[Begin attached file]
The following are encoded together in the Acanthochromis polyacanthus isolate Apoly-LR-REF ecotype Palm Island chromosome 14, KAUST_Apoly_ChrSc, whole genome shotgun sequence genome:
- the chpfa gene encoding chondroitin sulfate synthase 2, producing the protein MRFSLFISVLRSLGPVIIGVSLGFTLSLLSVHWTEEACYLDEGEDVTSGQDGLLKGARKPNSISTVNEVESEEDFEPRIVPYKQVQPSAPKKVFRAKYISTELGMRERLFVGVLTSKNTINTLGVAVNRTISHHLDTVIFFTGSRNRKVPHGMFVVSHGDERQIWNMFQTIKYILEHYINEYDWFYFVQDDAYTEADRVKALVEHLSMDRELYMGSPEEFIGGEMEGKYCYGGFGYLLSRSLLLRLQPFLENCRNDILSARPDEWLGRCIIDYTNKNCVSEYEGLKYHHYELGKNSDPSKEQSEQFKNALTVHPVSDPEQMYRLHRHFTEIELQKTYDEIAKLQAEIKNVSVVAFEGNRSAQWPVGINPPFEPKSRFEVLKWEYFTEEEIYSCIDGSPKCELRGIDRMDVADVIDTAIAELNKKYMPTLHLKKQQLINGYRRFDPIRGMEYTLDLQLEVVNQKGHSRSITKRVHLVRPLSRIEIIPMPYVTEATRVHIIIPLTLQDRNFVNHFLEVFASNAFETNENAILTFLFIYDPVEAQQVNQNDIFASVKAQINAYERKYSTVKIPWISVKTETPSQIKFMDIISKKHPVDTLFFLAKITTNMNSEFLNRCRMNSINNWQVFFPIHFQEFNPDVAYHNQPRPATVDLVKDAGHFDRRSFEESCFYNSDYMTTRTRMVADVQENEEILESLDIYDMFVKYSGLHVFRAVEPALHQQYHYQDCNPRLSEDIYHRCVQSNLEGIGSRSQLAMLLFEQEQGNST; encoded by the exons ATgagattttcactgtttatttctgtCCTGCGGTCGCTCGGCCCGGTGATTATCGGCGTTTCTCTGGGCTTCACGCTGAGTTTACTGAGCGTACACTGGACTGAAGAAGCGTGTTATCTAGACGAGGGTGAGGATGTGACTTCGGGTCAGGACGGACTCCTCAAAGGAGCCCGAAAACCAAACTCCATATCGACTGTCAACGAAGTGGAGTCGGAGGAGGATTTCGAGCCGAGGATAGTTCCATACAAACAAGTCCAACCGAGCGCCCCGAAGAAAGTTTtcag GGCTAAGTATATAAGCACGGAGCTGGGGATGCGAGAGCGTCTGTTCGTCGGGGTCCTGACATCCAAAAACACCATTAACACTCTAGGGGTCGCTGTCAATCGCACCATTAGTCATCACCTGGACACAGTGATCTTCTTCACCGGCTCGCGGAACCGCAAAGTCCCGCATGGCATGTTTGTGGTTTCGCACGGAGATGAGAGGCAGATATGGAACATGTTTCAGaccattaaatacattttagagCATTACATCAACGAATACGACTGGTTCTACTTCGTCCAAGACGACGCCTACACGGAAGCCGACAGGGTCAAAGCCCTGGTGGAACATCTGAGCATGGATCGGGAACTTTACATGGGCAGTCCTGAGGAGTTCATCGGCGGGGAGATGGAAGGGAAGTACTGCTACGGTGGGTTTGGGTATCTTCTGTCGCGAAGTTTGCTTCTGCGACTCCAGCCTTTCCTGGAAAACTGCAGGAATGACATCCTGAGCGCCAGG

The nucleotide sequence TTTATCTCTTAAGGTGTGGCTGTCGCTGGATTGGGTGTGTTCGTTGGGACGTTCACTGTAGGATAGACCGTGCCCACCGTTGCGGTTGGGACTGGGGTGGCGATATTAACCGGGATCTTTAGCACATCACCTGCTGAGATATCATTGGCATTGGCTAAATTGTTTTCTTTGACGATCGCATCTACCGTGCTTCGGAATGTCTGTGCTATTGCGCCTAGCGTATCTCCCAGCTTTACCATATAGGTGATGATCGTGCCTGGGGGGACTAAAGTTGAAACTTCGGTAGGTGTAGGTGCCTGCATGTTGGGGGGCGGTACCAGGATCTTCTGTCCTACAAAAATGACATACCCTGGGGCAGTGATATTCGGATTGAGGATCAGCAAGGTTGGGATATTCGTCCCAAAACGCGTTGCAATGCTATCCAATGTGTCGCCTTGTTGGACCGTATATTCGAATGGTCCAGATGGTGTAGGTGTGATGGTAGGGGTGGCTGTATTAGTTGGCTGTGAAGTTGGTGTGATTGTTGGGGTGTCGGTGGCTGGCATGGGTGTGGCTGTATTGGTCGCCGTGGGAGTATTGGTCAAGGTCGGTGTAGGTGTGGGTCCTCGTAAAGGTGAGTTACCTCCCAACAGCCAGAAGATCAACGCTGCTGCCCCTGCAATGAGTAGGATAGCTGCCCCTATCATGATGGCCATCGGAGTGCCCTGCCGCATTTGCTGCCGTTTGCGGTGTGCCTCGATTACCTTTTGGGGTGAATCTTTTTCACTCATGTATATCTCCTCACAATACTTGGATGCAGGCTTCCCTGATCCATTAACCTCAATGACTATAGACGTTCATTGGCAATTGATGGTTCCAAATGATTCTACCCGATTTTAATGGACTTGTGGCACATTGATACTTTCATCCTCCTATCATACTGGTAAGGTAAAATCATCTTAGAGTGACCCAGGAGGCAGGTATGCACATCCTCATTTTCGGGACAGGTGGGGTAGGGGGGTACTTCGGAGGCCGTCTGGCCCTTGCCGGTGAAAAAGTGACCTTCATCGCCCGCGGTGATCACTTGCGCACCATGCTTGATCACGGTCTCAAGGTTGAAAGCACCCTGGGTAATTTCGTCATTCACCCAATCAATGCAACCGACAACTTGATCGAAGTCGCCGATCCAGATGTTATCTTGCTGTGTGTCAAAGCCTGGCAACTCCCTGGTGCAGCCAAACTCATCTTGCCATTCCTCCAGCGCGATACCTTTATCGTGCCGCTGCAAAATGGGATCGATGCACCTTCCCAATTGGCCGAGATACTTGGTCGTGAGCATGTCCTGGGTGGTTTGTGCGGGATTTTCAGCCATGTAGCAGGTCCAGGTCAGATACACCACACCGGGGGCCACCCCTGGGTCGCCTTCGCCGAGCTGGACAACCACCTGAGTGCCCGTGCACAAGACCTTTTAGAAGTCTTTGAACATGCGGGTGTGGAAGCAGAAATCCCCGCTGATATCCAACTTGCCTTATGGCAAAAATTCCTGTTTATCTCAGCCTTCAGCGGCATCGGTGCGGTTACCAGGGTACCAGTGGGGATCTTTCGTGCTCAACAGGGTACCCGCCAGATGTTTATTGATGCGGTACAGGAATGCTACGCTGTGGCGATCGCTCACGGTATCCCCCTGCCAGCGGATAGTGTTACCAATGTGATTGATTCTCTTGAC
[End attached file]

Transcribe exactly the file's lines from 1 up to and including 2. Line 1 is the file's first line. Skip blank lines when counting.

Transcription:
The following are encoded together in the Acanthochromis polyacanthus isolate Apoly-LR-REF ecotype Palm Island chromosome 14, KAUST_Apoly_ChrSc, whole genome shotgun sequence genome:
- the chpfa gene encoding chondroitin sulfate synthase 2, producing the protein MRFSLFISVLRSLGPVIIGVSLGFTLSLLSVHWTEEACYLDEGEDVTSGQDGLLKGARKPNSISTVNEVESEEDFEPRIVPYKQVQPSAPKKVFRAKYISTELGMRERLFVGVLTSKNTINTLGVAVNRTISHHLDTVIFFTGSRNRKVPHGMFVVSHGDERQIWNMFQTIKYILEHYINEYDWFYFVQDDAYTEADRVKALVEHLSMDRELYMGSPEEFIGGEMEGKYCYGGFGYLLSRSLLLRLQPFLENCRNDILSARPDEWLGRCIIDYTNKNCVSEYEGLKYHHYELGKNSDPSKEQSEQFKNALTVHPVSDPEQMYRLHRHFTEIELQKTYDEIAKLQAEIKNVSVVAFEGNRSAQWPVGINPPFEPKSRFEVLKWEYFTEEEIYSCIDGSPKCELRGIDRMDVADVIDTAIAELNKKYMPTLHLKKQQLINGYRRFDPIRGMEYTLDLQLEVVNQKGHSRSITKRVHLVRPLSRIEIIPMPYVTEATRVHIIIPLTLQDRNFVNHFLEVFASNAFETNENAILTFLFIYDPVEAQQVNQNDIFASVKAQINAYERKYSTVKIPWISVKTETPSQIKFMDIISKKHPVDTLFFLAKITTNMNSEFLNRCRMNSINNWQVFFPIHFQEFNPDVAYHNQPRPATVDLVKDAGHFDRRSFEESCFYNSDYMTTRTRMVADVQENEEILESLDIYDMFVKYSGLHVFRAVEPALHQQYHYQDCNPRLSEDIYHRCVQSNLEGIGSRSQLAMLLFEQEQGNST; encoded by the exons ATgagattttcactgtttatttctgtCCTGCGGTCGCTCGGCCCGGTGATTATCGGCGTTTCTCTGGGCTTCACGCTGAGTTTACTGAGCGTACACTGGACTGAAGAAGCGTGTTATCTAGACGAGGGTGAGGATGTGACTTCGGGTCAGGACGGACTCCTCAAAGGAGCCCGAAAACCAAACTCCATATCGACTGTCAACGAAGTGGAGTCGGAGGAGGATTTCGAGCCGAGGATAGTTCCATACAAACAAGTCCAACCGAGCGCCCCGAAGAAAGTTTtcag GGCTAAGTATATAAGCACGGAGCTGGGGATGCGAGAGCGTCTGTTCGTCGGGGTCCTGACATCCAAAAACACCATTAACACTCTAGGGGTCGCTGTCAATCGCACCATTAGTCATCACCTGGACACAGTGATCTTCTTCACCGGCTCGCGGAACCGCAAAGTCCCGCATGGCATGTTTGTGGTTTCGCACGGAGATGAGAGGCAGATATGGAACATGTTTCAGaccattaaatacattttagagCATTACATCAACGAATACGACTGGTTCTACTTCGTCCAAGACGACGCCTACACGGAAGCCGACAGGGTCAAAGCCCTGGTGGAACATCTGAGCATGGATCGGGAACTTTACATGGGCAGTCCTGAGGAGTTCATCGGCGGGGAGATGGAAGGGAAGTACTGCTACGGTGGGTTTGGGTATCTTCTGTCGCGAAGTTTGCTTCTGCGACTCCAGCCTTTCCTGGAAAACTGCAGGAATGACATCCTGAGCGCCAGG